Compaq struggled as a result of the merger with DEC, and was acquired by Hewlett-Packard in 2002. Compaq, and later HP, continued to sell many of the former DEC products but re-branded with their own logos. For example, HP now sells what were formerly DEC's StorageWorks disk/tape products, as a result of the Compaq acquisition.
The Digital logo was used up until 2004, even after the company ceased to exist, as the logo of Digital GlobalSoft, an IT services company in India (which was a 51% subsidiary of Compaq). Digital GlobalSoft was later renamed "HP GlobalSoft" (also known as the "HP Global Delivery India Center" or HP GDIC), and no longer uses the Digital logo.
DEC's Research Laboratories (or Research Labs, as they were commonly known) conducted DEC's corporate research. Some of them were continued in operation by Compaq and are still operated by Hewlett-Packard. The laboratories were:
Some of the former employees of DEC's Research Labs or DEC's R&D in general include:
As of 2012[update],[needs update] decades-old hardware (including PDP-11, VAX, and AlphaServer) is being emulated to allow legacy software to run on modern hardware; funding for this is planned to last at least until 2030.
DEC supported the ANSI standards, especially the ASCII character set, which survives in Unicode and the ISO 8859 character set family. DEC's own Multinational Character Set also had a large influence on ISO 8859-1 (Latin-1) and, by extension, Unicode.
Beyond DECsystem-10/20, PDP, VAX and Alpha, DEC was known for its work in communication subsystem designs, such as Ethernet, DNA (DIGITAL Network Architecture: predominantly DECnet products), DSA (Digital Storage Architecture: disks/tapes/controllers), and its "dumb terminal" subsystems including VT100 and DECserver products.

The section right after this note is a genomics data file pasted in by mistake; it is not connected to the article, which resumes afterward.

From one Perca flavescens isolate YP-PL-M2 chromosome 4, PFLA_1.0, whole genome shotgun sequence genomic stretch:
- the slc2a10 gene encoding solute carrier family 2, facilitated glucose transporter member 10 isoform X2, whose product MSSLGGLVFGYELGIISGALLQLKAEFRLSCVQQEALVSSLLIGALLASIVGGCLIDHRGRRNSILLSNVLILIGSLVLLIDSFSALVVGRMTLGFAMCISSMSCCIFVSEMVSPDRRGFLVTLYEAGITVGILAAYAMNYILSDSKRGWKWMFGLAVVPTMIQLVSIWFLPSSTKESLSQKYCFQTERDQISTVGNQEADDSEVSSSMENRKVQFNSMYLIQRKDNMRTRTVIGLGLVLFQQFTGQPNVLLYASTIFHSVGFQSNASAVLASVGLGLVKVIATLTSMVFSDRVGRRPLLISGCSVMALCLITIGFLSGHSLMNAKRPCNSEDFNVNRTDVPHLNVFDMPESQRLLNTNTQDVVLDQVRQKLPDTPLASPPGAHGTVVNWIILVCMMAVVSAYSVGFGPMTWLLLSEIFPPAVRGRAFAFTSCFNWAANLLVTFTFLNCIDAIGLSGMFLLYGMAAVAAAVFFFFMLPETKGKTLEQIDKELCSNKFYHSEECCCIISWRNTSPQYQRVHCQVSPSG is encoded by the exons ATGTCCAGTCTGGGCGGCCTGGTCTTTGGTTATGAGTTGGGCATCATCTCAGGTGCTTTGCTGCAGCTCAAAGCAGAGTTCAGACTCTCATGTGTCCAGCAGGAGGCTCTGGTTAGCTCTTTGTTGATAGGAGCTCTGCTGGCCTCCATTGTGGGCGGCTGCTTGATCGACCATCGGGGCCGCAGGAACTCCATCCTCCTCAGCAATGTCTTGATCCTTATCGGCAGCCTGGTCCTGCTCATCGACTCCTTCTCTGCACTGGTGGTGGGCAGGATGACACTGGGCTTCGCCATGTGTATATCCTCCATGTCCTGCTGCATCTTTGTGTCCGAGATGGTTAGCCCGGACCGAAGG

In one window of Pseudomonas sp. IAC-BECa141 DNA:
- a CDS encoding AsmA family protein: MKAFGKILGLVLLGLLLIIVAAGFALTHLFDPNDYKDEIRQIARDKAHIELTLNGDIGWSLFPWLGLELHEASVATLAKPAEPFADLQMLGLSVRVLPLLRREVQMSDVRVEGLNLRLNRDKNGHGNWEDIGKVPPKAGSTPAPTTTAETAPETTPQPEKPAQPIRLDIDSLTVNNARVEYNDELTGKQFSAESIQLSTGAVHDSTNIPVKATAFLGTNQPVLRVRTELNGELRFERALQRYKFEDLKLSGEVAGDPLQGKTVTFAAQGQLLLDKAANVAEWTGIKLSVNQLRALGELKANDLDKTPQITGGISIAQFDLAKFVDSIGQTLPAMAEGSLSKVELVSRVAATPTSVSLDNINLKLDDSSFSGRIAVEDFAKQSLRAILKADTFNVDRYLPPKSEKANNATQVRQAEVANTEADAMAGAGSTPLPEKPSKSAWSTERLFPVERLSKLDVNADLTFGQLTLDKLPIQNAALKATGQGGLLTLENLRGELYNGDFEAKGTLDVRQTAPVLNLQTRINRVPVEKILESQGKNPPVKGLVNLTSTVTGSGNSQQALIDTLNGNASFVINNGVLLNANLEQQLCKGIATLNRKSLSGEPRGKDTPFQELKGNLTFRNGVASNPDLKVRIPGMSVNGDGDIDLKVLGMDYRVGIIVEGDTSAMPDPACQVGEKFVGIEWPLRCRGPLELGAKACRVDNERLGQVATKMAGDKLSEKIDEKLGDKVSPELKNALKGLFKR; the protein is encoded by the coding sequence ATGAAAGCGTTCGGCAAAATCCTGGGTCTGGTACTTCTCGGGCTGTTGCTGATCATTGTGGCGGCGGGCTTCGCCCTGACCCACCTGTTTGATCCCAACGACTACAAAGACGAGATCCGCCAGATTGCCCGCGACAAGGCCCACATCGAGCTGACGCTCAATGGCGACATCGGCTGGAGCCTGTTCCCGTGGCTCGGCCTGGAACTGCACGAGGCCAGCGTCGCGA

One of the most unusual peripherals produced for the PDP-10 was the DECtape. The DECtape was a length of special 3/4-inch wide magnetic tape wound on 5-inch reels. The recording format was a highly reliable redundant 10-track design using fixed-length numbered data "blocks" organized into a standard file structure, including a directory. Files could be written, read, changed, and deleted on a DECtape as though it were a disk drive. For greater efficiency, the DECtape drive could read and write to a DECtape in both directions.
In fact, some PDP-10 systems had no disks at all, using DECtapes alone for their primary data storage. The DECtape was also widely used on other PDP models, since it was much easier to use than hand-loading multiple paper tapes. Primitive early time-sharing systems could use DECtapes as system devices and swapping devices. Although superior to paper tape, DECtapes were relatively slow, and were supplanted once reliable disk drives became affordable.
DEC was both a manufacturer and a buyer of magnetic disk storage, offering more than 100 different models of hard disk drive (HDD) and floppy disk drive (FDD) during its existence. In the 1970s, it was the single largest OEM purchaser of HDDs, procuring from Diablo, Control Data Corporation, Information Storage Systems, and Memorex, among others.
DEC's first internally developed HDD was the RS08, a 256 kWord fixed-head contact-start-stop drive using plated media; it shipped in 1969.